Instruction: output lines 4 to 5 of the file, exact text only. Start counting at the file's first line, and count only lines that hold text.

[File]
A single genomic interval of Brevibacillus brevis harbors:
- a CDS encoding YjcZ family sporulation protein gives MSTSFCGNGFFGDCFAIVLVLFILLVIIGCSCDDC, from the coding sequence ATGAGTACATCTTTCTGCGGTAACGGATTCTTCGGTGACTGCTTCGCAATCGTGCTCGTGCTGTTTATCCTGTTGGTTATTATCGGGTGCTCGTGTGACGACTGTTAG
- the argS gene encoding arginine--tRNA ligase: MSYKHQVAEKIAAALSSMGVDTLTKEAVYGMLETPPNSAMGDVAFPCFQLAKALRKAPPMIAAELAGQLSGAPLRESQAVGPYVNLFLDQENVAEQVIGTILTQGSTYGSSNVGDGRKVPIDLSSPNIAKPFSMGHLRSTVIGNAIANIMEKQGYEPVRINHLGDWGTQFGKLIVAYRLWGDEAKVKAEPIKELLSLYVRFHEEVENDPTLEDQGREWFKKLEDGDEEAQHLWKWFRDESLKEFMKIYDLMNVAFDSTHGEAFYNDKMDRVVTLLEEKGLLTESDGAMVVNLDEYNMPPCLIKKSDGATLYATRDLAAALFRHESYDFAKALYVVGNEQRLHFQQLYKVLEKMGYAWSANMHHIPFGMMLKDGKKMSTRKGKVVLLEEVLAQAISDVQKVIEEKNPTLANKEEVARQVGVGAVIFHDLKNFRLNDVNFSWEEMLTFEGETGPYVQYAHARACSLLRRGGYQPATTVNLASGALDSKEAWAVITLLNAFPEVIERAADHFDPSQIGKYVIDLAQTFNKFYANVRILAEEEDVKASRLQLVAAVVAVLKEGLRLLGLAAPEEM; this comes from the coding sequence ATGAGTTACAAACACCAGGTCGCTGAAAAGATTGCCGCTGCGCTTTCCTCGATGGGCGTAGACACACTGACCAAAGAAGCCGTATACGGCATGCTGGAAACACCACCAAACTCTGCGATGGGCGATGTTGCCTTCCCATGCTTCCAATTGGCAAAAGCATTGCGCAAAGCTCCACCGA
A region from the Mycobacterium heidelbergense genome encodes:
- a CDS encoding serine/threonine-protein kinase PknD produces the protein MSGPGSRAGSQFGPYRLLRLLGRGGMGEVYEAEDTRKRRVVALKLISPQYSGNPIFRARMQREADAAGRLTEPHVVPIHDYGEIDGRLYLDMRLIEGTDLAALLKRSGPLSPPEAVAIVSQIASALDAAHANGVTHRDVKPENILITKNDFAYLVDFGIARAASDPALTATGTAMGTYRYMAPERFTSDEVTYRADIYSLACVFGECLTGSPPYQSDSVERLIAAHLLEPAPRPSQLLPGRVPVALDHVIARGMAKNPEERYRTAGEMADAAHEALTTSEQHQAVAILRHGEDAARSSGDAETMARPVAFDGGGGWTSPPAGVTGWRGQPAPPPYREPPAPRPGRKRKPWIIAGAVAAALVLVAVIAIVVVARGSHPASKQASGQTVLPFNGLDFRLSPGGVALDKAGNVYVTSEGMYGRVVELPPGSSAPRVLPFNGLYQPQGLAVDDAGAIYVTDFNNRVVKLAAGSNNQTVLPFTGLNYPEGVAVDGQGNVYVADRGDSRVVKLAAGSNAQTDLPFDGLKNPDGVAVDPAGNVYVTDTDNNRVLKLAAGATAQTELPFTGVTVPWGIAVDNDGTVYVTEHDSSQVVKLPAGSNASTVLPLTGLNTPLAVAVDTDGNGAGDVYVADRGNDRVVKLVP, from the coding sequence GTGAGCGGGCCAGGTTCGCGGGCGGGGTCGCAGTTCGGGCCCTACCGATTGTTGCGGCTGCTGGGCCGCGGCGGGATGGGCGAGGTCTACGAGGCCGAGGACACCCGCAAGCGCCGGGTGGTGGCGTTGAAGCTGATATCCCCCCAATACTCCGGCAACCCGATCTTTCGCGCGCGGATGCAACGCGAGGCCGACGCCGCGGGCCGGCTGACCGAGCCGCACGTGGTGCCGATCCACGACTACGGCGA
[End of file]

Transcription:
A region from the Mycobacterium heidelbergense genome encodes:
- a CDS encoding serine/threonine-protein kinase PknD produces the protein MSGPGSRAGSQFGPYRLLRLLGRGGMGEVYEAEDTRKRRVVALKLISPQYSGNPIFRARMQREADAAGRLTEPHVVPIHDYGEIDGRLYLDMRLIEGTDLAALLKRSGPLSPPEAVAIVSQIASALDAAHANGVTHRDVKPENILITKNDFAYLVDFGIARAASDPALTATGTAMGTYRYMAPERFTSDEVTYRADIYSLACVFGECLTGSPPYQSDSVERLIAAHLLEPAPRPSQLLPGRVPVALDHVIARGMAKNPEERYRTAGEMADAAHEALTTSEQHQAVAILRHGEDAARSSGDAETMARPVAFDGGGGWTSPPAGVTGWRGQPAPPPYREPPAPRPGRKRKPWIIAGAVAAALVLVAVIAIVVVARGSHPASKQASGQTVLPFNGLDFRLSPGGVALDKAGNVYVTSEGMYGRVVELPPGSSAPRVLPFNGLYQPQGLAVDDAGAIYVTDFNNRVVKLAAGSNNQTVLPFTGLNYPEGVAVDGQGNVYVADRGDSRVVKLAAGSNAQTDLPFDGLKNPDGVAVDPAGNVYVTDTDNNRVLKLAAGATAQTELPFTGVTVPWGIAVDNDGTVYVTEHDSSQVVKLPAGSNASTVLPLTGLNTPLAVAVDTDGNGAGDVYVADRGNDRVVKLVP, from the coding sequence GTGAGCGGGCCAGGTTCGCGGGCGGGGTCGCAGTTCGGGCCCTACCGATTGTTGCGGCTGCTGGGCCGCGGCGGGATGGGCGAGGTCTACGAGGCCGAGGACACCCGCAAGCGCCGGGTGGTGGCGTTGAAGCTGATATCCCCCCAATACTCCGGCAACCCGATCTTTCGCGCGCGGATGCAACGCGAGGCCGACGCCGCGGGCCGGCTGACCGAGCCGCACGTGGTGCCGATCCACGACTACGGCGA